voyage of two days our asinine propellers landed us
at the village.
I was just in time; the doors of the hall had just
been thrown open, and a crowd of lovers of fine art
was pouring into the building. The artists of the
town were present in person. Miss Asphyxia Dau-
Hay who took lossons under Beard; that is, Beard
painted in the room above her stuaiea. aJ.jidna
Contortioner who saw Church once; Debangs Palette
whose “ Patrick Henry before Agrippa,” secured a
red rag at the last Cabbagetown fair; Brush Easal,
Green Ochre, Brown Waters, and other eminent
artists of this section of the country, exhibited their
matchless handiwork.
The first painting of note was a square, oval pic
ture entitled “The Overwhelming of Pharaoh.” It
flashed from the easal of Miss Dauber. It is a
spirited, and, no doubt, life-like picture. Moses is
repnesented standing on the bank, enjoying the
Egyptian baptism. I think the white silk plug he
wears a mite too high in the crown; but his pea green
vest, faultlessly cut, swallow tail coat, and exquisite
lavender tights obscures this slight defect. Borne of
the Israelites are complacently cleaning their mus
kets, preparatory to entering the wilderness, while
the women are wringing their bustles and readjust
ing them. Pharaoh is just going down! His life
preserver having become disengaged, is hunting
another engagement further down the stream. The
old hero is dying like a man, and he has jauntily ar
ranged his regulation cap. The surface of the liquid
water is covered with velocipedes, whips, money
belts, etc. The painting must be seen to be appre
Seraphlna Contort!oner’s “Forbidden Fruit” de
mands admiration. A neat little fence surrounds
the Garden of Eden, and Eve, in a decidedly original
Dolly Varden, is plucking the forbidden fruit with
the latest invented apple-picker. Adam is lighting
acheroot behind a double-horned rhinoceros, over
whose back he is throwing a glance at Eve, probably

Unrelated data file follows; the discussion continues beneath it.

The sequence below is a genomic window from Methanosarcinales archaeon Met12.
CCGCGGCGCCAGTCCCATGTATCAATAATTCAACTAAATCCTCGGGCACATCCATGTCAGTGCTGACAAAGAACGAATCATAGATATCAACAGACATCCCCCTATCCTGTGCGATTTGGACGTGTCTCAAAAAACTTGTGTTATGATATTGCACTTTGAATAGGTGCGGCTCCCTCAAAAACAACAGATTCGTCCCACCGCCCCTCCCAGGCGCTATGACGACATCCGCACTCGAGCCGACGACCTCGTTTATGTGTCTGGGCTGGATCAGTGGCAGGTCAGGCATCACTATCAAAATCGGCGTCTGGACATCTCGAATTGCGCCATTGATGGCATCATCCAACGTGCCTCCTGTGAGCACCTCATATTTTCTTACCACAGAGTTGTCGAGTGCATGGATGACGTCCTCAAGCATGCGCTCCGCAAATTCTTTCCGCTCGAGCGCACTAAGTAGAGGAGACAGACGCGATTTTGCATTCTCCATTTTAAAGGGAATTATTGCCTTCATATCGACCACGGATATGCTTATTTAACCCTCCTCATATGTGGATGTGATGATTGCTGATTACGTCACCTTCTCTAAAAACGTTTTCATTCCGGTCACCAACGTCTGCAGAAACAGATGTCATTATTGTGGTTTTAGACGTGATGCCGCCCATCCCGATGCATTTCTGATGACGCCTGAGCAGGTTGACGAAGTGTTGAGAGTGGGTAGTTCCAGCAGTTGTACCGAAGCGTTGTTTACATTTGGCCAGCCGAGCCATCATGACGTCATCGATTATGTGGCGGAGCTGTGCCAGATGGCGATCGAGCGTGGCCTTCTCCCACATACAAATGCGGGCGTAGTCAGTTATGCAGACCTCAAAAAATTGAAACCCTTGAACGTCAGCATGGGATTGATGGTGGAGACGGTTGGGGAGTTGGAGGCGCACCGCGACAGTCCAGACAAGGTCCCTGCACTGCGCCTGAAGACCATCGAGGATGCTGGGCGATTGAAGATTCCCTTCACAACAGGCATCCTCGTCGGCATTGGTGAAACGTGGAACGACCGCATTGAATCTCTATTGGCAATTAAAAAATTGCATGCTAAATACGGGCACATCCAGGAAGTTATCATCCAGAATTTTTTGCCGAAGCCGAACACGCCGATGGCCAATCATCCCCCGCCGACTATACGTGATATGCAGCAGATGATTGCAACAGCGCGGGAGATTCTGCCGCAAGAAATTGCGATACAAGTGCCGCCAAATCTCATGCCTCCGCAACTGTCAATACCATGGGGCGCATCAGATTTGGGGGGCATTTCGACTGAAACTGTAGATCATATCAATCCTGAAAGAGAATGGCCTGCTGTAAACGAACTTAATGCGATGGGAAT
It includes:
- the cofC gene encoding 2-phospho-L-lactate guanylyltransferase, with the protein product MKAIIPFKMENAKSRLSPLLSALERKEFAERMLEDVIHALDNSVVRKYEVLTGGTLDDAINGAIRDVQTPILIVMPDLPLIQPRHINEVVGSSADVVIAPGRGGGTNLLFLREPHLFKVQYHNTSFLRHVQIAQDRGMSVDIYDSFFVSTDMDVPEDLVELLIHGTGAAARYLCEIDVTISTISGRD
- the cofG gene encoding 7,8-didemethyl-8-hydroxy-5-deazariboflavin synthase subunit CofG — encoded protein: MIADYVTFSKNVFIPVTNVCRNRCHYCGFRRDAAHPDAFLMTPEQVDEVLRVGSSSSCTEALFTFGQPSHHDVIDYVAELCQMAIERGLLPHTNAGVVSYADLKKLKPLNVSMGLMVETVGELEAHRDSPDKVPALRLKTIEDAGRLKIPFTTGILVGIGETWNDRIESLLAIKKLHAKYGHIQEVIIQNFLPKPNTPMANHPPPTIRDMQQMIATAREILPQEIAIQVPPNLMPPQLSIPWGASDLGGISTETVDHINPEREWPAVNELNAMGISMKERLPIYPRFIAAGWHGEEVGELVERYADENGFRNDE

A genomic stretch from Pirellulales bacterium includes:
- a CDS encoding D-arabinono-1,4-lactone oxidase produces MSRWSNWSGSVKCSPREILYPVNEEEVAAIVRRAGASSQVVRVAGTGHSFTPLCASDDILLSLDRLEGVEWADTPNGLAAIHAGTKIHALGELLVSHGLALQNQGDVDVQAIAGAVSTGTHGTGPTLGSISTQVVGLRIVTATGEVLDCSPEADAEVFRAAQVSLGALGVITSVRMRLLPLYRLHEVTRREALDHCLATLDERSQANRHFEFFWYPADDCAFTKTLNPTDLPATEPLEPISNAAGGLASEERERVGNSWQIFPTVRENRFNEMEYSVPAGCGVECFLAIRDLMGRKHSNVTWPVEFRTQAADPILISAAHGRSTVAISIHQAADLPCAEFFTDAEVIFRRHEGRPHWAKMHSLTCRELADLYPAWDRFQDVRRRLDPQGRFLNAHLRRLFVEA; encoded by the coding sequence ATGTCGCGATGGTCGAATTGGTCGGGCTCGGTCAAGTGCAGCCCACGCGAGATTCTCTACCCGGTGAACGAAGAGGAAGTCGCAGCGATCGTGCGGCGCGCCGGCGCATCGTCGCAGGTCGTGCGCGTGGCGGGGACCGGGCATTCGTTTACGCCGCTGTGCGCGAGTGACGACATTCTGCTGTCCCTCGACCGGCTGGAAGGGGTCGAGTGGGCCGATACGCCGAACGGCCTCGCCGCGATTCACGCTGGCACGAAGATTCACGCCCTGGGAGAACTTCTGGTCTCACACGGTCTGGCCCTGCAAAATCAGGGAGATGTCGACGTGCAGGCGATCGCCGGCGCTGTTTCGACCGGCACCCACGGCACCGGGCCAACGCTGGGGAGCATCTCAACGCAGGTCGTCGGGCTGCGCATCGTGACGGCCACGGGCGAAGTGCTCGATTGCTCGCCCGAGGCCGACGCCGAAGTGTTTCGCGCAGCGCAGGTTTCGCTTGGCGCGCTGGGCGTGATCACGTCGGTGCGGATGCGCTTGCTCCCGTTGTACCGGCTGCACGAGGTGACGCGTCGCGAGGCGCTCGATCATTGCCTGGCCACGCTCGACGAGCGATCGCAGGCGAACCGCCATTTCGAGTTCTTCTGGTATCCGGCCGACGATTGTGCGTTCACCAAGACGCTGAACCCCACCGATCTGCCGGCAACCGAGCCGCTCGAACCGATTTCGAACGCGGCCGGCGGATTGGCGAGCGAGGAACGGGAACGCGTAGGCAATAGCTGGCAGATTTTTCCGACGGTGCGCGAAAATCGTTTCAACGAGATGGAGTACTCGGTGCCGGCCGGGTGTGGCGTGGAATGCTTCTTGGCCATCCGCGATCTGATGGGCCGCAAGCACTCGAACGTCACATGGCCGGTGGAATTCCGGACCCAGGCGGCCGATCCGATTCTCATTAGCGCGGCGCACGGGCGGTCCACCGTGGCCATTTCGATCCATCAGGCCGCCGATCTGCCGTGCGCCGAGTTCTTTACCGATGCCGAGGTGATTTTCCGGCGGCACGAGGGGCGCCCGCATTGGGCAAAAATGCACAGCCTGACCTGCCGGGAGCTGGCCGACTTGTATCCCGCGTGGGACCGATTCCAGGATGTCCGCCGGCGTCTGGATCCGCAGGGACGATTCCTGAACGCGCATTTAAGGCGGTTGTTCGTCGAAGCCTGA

to see if the picker works right. Batan, as he
should be, is far away, and the refined beholder is
not disgusted by his presence. A label still attached
to the tree, denotes the apple to be the tulpehocken.
Adam has just donned eagle shoe buckles, and his
gold-headed cane is resting against the rhinoceros.
The talented artist deplores her small canvas, as she
wished to paint Barnum just entering the garden, to
negotiate with Adam for the purchase of the double
horned beast for his museum.
We pause before Waters’ “Paul Going to Damas
cus,” which dissipates all our former ideas of the
great man’s trip to D. He Is dashing along a Nich
olson road, holding the ribbons that rule a span of
bays, ornamented with silver-mounted harness. A
lovely girl, *• with a jockey hat and feather,” sits be
side him, and draws a smile from the then old sin
ner’s fac°. Waters says that the face of the lady is a
correct likeness of Paul’s second wife. This paint
ing is well executed as awbple; but I think the
brace of cavalry pistols lying at Paul’s feet might
have been hidden.
Scripture scenes, however, do not predominate.
Green Ochre gives us “Pocahontas Saving Johnny
Smith,” probably the only true painting of the affair
in existence. John is hicouping before a bar in
Powhatanburg, and Poca is trying to persuade him
from the bowl. Bo grand is the expression that I
can almost hoar her singing, “Johnny, dear Johnny,
come home,” and « I’ll marry no man if he drinks.”
She wears a regular heart-crushing pannier, and her
jockey hat, set at an angle of forty-five degrees,
shows her waterfall to advantago. Johnny, looking
at Poca, seems to say: “Another—hlc—drink, Poca—
hie—and—hie—we’ll go—hie,”
“Washington Crossing the Delaware,” by Brush
Easel, is grand. George is enjoying his moments
by watching some greens ys get euchred in the thim
ble-ria game. The proprietor invites G. W. forward
by look, but Georgo seems to say, “Not for Joe.”
On the opposite bank the Hessians are singing, “We
won’t go home till morning.”
I will describe the other paintings at some future
time. Spot.
A correspondent.from the Pacific slope sends
us the following reminiscence of
Last Tuesday, a week, went out to dine with Bot
tledail. Had shrimp salad. Excellent. Ate too
much of it. Oil always affects my stomach. Family
weakness. Castor oil nearly killed my uncle Bob
when a boy. Thought it was barley water, and drank
a pint in the dark. Maternal uncle, Fluker, had left
leg smashed by sperm whale in South Pacific, aboard
ship Sarah Ann, Prentice Mulford Chaplain. Oil—
coal oil—ruined the the Governor eight years ago in
Pennsylvania. Oil’s been very rough on the family.
Distant British relative was driven into brain fever
from, studying Hoyle on whist. Never took oil on
cards; prefer half dollar corners.. My name’s Whee
zer; do something in stocks occasionally. Bottle
dail’s my broker. When I got up from the table
found something the matter with my feet; kept slip
ping. Bottledail said he guessed the oil from the
salad had soaked from my boot soles. Told him I
shouldn’t wonder; oil always played the duse with
my family.
Remember Bottledail bossed the job of putting me
in a hack. Don’t remember anything more. Smell
of oil from the carriage lamps affected my memory.
Somebody must have put me to bed. Woke up in
time to hear the clock strike two. Lamp burning;
wish my landlady would have gas put in her house;
oil flame consumes all the oxygen; girl who takes
care of the lamp uses up all my Holland gin.
Counted a hundred to make me go to sleep. When